# Equilibrium explanation as structural non-mechanistic explanation: The case long-term bacterial persistence in human hosts

*Teorema: International Journal of Philosophy*3 (38):95-120 (2019)

**Abstract**

Philippe Huneman has recently questioned the widespread application of mechanistic
models of scientific explanation based on the existence of structural explanations,
i.e. explanations that account for the phenomenon to be explained in virtue of the mathematical
properties of the system where the phenomenon obtains, rather than in terms of
the mechanisms that causally produce the phenomenon. Structural explanations are very diverse, including cases like explanations in terms of bowtie structures, in terms of the topological
properties of the system, or in terms of equilibrium. The role of mathematics in
bowtie structured systems and in topologically constrained systems has recently been examined
in different papers. However, the specific role that mathematical properties play in
equilibrium explanations requires further examination, as different authors defend different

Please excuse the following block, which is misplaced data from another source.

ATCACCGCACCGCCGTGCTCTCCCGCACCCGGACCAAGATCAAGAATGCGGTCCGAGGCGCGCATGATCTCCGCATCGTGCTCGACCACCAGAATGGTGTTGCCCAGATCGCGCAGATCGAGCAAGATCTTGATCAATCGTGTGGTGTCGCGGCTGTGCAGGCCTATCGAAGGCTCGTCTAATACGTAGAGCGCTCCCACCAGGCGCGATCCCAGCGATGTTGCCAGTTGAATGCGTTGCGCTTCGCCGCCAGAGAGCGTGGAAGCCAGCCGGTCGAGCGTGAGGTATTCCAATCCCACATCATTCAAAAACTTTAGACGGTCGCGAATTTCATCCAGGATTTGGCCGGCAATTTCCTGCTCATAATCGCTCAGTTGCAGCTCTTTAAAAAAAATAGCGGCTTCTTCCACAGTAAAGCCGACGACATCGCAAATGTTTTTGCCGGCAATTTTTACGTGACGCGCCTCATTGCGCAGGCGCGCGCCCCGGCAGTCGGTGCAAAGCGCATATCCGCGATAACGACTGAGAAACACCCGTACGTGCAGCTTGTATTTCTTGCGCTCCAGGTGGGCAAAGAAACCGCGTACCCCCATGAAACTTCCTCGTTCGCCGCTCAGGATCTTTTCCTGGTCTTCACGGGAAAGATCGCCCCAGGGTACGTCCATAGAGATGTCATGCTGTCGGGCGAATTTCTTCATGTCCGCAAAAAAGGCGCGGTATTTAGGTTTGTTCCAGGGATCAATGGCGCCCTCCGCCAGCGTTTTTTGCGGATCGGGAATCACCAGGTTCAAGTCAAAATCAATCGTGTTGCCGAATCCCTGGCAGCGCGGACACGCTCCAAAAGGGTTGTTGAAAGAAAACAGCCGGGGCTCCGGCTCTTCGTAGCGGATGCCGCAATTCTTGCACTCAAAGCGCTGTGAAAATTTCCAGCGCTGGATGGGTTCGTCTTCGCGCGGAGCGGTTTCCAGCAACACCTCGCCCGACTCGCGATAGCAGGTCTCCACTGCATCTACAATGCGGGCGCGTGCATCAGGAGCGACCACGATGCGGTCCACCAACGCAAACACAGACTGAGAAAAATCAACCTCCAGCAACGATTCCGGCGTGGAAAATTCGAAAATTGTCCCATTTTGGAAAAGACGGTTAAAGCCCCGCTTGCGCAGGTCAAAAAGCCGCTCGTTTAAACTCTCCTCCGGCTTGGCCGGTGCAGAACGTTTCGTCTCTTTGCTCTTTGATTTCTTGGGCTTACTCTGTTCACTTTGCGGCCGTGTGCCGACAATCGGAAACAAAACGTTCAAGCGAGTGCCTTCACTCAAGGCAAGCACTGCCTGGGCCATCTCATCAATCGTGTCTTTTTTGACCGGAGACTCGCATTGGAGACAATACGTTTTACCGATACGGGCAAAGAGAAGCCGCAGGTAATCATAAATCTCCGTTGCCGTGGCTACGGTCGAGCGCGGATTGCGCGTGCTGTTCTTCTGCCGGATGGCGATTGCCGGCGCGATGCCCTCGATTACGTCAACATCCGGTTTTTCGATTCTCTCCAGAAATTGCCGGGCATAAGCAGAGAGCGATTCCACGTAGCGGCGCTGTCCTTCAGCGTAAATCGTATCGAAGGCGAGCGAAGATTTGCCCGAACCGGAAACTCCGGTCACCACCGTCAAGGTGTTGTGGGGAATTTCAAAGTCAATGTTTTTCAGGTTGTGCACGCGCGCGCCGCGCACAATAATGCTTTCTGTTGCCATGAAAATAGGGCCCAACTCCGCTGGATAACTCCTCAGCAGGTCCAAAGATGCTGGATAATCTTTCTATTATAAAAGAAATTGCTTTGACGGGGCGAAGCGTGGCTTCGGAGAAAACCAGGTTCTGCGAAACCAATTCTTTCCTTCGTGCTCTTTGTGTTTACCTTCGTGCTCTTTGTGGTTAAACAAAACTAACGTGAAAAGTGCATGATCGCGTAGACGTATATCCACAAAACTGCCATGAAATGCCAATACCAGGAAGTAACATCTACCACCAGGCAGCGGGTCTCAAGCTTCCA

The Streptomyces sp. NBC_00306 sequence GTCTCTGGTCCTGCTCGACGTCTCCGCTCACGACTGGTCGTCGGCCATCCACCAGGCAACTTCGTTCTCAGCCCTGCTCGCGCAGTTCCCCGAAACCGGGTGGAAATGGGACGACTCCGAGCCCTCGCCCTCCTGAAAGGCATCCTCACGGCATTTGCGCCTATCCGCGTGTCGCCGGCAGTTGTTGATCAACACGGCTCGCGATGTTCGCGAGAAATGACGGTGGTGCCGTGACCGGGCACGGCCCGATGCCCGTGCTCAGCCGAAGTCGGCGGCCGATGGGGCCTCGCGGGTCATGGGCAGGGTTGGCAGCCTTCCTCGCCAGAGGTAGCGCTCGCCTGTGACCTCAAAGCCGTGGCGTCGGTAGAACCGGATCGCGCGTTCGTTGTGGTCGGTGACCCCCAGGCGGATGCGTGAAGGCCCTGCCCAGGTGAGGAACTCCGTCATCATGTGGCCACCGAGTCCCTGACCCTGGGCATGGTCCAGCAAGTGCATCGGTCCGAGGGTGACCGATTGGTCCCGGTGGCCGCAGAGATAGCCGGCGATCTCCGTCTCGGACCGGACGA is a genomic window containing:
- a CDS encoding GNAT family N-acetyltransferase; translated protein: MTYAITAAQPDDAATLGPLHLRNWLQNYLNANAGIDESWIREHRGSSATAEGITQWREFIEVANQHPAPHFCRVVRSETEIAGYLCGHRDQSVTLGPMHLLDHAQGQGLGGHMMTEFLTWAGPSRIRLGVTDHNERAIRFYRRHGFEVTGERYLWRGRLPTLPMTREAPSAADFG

interpretations, some of them closer to the new-mechanistic approach than to the structural
model advocated by Huneman. In this paper, we cover this gap by investigating the explanatory
role that mathematics play in Blaser and Kirschner’s nested equilibrium model of the
stability of persistent long-term human-microbe associations. We argue that their model is
explanatory because: i) it provides a mathematical structure in the form of a set of differential
equations that together satisfy an ESS; ii) that the nested nature of the ESSs makes the
explanation of host-microbe persistent associations robust to any perturbation; iii) that this
is so because the properties of the ESS directly mirror the properties of the biological system
in a non-causal way. The combination of these three theses make equilibrium explanations
look more similar to structural explanations than to causal-mechanistic explanation.

**Keywords**

**Categories**

(categorize this paper)

**PhilPapers/Archive ID**

SUREEA-2

**Upload history**

Archival date: 2019-12-08

View other versions

View other versions

**Added to PP**

2019-12-08

**Downloads**

567 (#13,476)

**6 months**

35 (#24,431)

**Historical graph of downloads since first upload**

*This graph includes both downloads from PhilArchive and clicks on external links on PhilPapers.*